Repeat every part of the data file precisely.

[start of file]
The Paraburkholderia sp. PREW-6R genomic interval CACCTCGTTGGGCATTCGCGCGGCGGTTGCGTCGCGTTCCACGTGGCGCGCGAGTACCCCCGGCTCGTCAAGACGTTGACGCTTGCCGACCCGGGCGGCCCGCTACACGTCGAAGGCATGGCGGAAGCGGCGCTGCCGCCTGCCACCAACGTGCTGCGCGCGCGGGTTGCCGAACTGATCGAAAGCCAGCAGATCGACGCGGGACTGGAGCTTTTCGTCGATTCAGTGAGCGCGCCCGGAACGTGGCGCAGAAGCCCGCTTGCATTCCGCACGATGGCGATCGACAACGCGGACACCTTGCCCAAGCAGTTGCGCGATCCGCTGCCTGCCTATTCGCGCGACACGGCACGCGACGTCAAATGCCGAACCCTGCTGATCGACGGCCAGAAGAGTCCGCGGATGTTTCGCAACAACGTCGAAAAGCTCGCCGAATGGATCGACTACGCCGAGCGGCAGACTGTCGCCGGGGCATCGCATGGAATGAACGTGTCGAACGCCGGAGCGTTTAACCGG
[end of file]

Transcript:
The Paraburkholderia sp. PREW-6R genomic interval CACCTCGTTGGGCATTCGCGCGGCGGTTGCGTCGCGTTCCACGTGGCGCGCGAGTACCCCCGGCTCGTCAAGACGTTGACGCTTGCCGACCCGGGCGGCCCGCTACACGTCGAAGGCATGGCGGAAGCGGCGCTGCCGCCTGCCACCAACGTGCTGCGCGCGCGGGTTGCCGAACTGATCGAAAGCCAGCAGATCGACGCGGGACTGGAGCTTTTCGTCGATTCAGTGAGCGCGCCCGGAACGTGGCGCAGAAGCCCGCTTGCATTCCGCACGATGGCGATCGACAACGCGGACACCTTGCCCAAGCAGTTGCGCGATCCGCTGCCTGCCTATTCGCGCGACACGGCACGCGACGTCAAATGCCGAACCCTGCTGATCGACGGCCAGAAGAGTCCGCGGATGTTTCGCAACAACGTCGAAAAGCTCGCCGAATGGATCGACTACGCCGAGCGGCAGACTGTCGCCGGGGCATCGCATGGAATGAACGTGTCGAACGCCGGAGCGTTTAACCGG